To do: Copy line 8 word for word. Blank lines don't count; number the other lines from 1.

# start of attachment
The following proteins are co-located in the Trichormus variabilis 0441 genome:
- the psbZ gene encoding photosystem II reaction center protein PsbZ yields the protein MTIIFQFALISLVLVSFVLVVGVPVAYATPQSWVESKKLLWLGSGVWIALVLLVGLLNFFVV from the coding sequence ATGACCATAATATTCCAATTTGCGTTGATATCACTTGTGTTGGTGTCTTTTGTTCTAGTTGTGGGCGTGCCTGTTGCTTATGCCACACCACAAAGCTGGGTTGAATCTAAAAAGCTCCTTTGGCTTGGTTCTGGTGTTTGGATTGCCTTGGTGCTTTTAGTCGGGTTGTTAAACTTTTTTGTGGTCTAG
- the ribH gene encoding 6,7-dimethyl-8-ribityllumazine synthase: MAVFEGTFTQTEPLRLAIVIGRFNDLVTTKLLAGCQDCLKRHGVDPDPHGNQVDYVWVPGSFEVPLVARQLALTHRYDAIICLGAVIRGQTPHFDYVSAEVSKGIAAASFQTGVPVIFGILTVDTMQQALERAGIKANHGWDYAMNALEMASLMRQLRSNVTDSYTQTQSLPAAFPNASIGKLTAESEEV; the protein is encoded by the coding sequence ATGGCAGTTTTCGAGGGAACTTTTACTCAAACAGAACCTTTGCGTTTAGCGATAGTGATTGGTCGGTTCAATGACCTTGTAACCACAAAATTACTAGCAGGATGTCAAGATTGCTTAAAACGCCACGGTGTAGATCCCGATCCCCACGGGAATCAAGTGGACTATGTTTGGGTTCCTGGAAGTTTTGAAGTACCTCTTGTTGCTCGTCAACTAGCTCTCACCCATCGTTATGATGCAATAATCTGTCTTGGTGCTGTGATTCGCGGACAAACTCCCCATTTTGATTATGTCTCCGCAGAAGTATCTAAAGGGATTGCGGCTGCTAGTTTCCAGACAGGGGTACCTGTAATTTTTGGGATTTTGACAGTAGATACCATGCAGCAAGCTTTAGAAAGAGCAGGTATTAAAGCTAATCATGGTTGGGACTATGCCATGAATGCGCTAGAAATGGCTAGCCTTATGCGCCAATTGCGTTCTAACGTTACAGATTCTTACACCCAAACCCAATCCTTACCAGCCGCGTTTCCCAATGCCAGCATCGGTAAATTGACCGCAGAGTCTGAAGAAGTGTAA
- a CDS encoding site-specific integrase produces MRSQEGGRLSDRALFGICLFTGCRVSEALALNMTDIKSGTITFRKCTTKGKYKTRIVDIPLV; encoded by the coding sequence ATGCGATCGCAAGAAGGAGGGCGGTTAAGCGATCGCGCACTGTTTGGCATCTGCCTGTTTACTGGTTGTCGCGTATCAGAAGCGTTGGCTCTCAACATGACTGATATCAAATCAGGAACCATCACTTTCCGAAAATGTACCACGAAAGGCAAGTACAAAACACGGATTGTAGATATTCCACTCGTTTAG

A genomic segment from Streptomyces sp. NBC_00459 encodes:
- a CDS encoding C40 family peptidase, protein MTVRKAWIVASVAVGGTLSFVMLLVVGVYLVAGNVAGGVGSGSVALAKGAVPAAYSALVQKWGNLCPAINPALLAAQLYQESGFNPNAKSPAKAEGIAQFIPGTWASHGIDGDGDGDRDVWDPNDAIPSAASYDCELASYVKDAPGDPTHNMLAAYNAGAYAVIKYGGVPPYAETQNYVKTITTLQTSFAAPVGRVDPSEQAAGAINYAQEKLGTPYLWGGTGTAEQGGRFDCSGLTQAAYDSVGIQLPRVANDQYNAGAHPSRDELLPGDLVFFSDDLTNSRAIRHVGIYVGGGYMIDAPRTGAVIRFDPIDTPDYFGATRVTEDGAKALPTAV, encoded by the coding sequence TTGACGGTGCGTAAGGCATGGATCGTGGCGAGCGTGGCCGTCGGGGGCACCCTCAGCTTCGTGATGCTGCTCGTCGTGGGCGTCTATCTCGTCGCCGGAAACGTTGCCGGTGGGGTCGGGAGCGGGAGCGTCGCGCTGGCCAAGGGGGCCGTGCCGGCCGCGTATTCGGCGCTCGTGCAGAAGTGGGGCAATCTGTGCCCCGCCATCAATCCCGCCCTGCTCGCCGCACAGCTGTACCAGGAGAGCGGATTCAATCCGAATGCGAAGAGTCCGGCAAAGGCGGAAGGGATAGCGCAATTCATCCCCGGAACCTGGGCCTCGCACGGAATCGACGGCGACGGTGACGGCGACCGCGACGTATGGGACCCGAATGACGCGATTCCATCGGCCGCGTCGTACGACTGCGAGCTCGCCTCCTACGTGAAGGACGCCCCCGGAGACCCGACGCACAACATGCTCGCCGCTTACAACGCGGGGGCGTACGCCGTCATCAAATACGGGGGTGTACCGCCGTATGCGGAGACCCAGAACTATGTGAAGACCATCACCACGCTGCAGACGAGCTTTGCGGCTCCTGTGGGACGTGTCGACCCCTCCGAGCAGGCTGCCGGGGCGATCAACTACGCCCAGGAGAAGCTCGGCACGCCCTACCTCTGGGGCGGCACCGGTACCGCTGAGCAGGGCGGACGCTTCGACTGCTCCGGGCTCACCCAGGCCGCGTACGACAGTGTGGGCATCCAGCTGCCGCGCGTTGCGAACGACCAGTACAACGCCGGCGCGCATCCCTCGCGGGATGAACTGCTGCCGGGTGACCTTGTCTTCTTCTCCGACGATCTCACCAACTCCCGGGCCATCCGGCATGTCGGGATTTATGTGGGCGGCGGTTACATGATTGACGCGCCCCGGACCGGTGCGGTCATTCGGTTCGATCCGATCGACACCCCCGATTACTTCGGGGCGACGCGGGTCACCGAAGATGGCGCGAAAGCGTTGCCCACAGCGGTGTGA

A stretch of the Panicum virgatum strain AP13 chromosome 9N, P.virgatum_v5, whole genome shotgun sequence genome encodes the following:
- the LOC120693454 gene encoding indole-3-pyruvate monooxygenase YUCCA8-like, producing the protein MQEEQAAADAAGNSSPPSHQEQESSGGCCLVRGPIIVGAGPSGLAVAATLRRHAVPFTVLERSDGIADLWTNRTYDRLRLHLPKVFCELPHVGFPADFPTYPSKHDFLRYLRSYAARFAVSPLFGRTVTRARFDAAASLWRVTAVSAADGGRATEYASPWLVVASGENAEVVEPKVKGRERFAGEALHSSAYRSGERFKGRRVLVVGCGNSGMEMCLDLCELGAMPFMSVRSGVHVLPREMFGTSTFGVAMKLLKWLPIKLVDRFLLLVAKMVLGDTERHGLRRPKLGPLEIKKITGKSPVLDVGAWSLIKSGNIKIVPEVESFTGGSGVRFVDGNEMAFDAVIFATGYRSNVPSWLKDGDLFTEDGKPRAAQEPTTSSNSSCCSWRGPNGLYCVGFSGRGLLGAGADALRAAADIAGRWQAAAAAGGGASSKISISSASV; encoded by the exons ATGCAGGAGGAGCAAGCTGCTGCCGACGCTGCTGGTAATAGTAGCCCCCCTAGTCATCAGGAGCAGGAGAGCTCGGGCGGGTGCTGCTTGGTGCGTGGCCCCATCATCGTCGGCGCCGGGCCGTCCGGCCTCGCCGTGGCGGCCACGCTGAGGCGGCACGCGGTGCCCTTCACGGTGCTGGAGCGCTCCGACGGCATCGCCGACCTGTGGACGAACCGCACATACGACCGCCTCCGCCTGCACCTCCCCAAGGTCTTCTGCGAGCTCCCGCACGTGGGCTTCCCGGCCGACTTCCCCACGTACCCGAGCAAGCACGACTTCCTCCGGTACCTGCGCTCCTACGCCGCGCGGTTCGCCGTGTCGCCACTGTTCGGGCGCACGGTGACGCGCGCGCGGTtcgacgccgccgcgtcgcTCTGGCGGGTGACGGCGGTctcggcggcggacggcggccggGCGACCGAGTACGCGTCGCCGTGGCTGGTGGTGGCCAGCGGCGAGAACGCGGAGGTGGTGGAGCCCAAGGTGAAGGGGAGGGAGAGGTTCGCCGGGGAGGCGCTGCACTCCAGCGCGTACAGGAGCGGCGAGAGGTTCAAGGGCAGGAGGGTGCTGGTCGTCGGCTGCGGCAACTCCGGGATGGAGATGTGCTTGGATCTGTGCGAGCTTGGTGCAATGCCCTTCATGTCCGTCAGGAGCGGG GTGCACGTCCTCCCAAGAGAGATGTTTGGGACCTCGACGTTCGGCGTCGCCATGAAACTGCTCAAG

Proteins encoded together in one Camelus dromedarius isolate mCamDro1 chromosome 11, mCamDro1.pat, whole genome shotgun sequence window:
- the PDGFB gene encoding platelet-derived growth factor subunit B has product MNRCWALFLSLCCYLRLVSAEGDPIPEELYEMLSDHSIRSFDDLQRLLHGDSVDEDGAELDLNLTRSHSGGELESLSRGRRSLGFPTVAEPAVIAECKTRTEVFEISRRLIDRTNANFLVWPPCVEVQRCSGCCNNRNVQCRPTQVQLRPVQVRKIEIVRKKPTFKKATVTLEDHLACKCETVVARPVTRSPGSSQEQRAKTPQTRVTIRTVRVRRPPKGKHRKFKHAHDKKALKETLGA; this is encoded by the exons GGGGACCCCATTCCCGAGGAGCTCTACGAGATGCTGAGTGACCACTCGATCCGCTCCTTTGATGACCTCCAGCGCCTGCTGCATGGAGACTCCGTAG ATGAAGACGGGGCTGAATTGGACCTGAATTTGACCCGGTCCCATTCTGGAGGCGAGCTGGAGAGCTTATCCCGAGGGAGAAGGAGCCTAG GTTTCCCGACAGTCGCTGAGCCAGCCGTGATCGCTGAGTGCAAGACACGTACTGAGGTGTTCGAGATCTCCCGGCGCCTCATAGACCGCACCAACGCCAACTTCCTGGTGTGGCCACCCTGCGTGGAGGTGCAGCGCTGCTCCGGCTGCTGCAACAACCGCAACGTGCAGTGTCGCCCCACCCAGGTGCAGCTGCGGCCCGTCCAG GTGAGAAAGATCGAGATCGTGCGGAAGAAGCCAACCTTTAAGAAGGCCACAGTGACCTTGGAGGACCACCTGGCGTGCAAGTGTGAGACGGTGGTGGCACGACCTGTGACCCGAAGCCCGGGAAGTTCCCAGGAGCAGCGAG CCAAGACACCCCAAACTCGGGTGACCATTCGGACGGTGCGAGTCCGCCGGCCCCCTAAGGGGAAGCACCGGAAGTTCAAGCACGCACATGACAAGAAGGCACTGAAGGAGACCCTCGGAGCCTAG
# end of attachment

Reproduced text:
- the LOC120693454 gene encoding indole-3-pyruvate monooxygenase YUCCA8-like, producing the protein MQEEQAAADAAGNSSPPSHQEQESSGGCCLVRGPIIVGAGPSGLAVAATLRRHAVPFTVLERSDGIADLWTNRTYDRLRLHLPKVFCELPHVGFPADFPTYPSKHDFLRYLRSYAARFAVSPLFGRTVTRARFDAAASLWRVTAVSAADGGRATEYASPWLVVASGENAEVVEPKVKGRERFAGEALHSSAYRSGERFKGRRVLVVGCGNSGMEMCLDLCELGAMPFMSVRSGVHVLPREMFGTSTFGVAMKLLKWLPIKLVDRFLLLVAKMVLGDTERHGLRRPKLGPLEIKKITGKSPVLDVGAWSLIKSGNIKIVPEVESFTGGSGVRFVDGNEMAFDAVIFATGYRSNVPSWLKDGDLFTEDGKPRAAQEPTTSSNSSCCSWRGPNGLYCVGFSGRGLLGAGADALRAAADIAGRWQAAAAAGGGASSKISISSASV; encoded by the exons ATGCAGGAGGAGCAAGCTGCTGCCGACGCTGCTGGTAATAGTAGCCCCCCTAGTCATCAGGAGCAGGAGAGCTCGGGCGGGTGCTGCTTGGTGCGTGGCCCCATCATCGTCGGCGCCGGGCCGTCCGGCCTCGCCGTGGCGGCCACGCTGAGGCGGCACGCGGTGCCCTTCACGGTGCTGGAGCGCTCCGACGGCATCGCCGACCTGTGGACGAACCGCACATACGACCGCCTCCGCCTGCACCTCCCCAAGGTCTTCTGCGAGCTCCCGCACGTGGGCTTCCCGGCCGACTTCCCCACGTACCCGAGCAAGCACGACTTCCTCCGGTACCTGCGCTCCTACGCCGCGCGGTTCGCCGTGTCGCCACTGTTCGGGCGCACGGTGACGCGCGCGCGGTtcgacgccgccgcgtcgcTCTGGCGGGTGACGGCGGTctcggcggcggacggcggccggGCGACCGAGTACGCGTCGCCGTGGCTGGTGGTGGCCAGCGGCGAGAACGCGGAGGTGGTGGAGCCCAAGGTGAAGGGGAGGGAGAGGTTCGCCGGGGAGGCGCTGCACTCCAGCGCGTACAGGAGCGGCGAGAGGTTCAAGGGCAGGAGGGTGCTGGTCGTCGGCTGCGGCAACTCCGGGATGGAGATGTGCTTGGATCTGTGCGAGCTTGGTGCAATGCCCTTCATGTCCGTCAGGAGCGGG GTGCACGTCCTCCCAAGAGAGATGTTTGGGACCTCGACGTTCGGCGTCGCCATGAAACTGCTCAAG